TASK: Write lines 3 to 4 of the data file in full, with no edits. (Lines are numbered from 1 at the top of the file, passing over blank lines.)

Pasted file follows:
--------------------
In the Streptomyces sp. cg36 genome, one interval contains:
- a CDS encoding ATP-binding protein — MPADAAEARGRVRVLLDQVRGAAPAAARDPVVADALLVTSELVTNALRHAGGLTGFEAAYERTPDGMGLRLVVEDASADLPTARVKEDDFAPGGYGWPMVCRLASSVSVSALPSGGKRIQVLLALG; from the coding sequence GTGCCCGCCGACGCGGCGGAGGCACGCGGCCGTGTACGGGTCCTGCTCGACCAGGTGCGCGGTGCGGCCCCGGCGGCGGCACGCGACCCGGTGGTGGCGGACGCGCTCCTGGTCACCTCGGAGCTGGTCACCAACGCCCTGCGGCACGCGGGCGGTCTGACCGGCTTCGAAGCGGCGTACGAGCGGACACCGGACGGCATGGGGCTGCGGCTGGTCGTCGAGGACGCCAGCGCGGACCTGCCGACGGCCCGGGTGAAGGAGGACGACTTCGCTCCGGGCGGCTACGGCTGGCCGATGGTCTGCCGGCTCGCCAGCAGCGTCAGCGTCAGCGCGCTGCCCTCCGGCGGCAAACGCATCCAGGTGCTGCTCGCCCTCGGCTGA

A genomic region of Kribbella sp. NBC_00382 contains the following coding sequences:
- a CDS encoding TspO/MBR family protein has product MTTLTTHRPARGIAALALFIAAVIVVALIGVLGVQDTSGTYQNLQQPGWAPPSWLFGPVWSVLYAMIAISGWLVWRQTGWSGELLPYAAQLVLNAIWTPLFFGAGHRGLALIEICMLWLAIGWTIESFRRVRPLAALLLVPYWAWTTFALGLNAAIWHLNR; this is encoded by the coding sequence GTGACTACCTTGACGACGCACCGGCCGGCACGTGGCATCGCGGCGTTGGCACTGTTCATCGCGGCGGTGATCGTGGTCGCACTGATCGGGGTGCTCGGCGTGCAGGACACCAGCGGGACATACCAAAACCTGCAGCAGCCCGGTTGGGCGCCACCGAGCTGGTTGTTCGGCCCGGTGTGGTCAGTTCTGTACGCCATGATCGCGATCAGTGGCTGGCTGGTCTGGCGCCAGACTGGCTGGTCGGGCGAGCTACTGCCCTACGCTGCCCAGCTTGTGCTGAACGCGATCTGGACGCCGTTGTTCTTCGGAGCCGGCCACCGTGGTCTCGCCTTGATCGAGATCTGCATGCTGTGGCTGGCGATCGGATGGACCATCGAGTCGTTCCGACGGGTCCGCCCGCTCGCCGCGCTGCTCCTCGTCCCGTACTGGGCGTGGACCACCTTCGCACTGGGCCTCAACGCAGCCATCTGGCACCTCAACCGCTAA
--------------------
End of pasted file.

A genomic region of Kribbella sp. NBC_00382 contains the following coding sequences:
- a CDS encoding TspO/MBR family protein has product MTTLTTHRPARGIAALALFIAAVIVVALIGVLGVQDTSGTYQNLQQPGWAPPSWLFGPVWSVLYAMIAISGWLVWRQTGWSGELLPYAAQLVLNAIWTPLFFGAGHRGLALIEICMLWLAIGWTIESFRRVRPLAALLLVPYWAWTTFALGLNAAIWHLNR; this is encoded by the coding sequence GTGACTACCTTGACGACGCACCGGCCGGCACGTGGCATCGCGGCGTTGGCACTGTTCATCGCGGCGGTGATCGTGGTCGCACTGATCGGGGTGCTCGGCGTGCAGGACACCAGCGGGACATACCAAAACCTGCAGCAGCCCGGTTGGGCGCCACCGAGCTGGTTGTTCGGCCCGGTGTGGTCAGTTCTGTACGCCATGATCGCGATCAGTGGCTGGCTGGTCTGGCGCCAGACTGGCTGGTCGGGCGAGCTACTGCCCTACGCTGCCCAGCTTGTGCTGAACGCGATCTGGACGCCGTTGTTCTTCGGAGCCGGCCACCGTGGTCTCGCCTTGATCGAGATCTGCATGCTGTGGCTGGCGATCGGATGGACCATCGAGTCGTTCCGACGGGTCCGCCCGCTCGCCGCGCTGCTCCTCGTCCCGTACTGGGCGTGGACCACCTTCGCACTGGGCCTCAACGCAGCCATCTGGCACCTCAACCGCTAA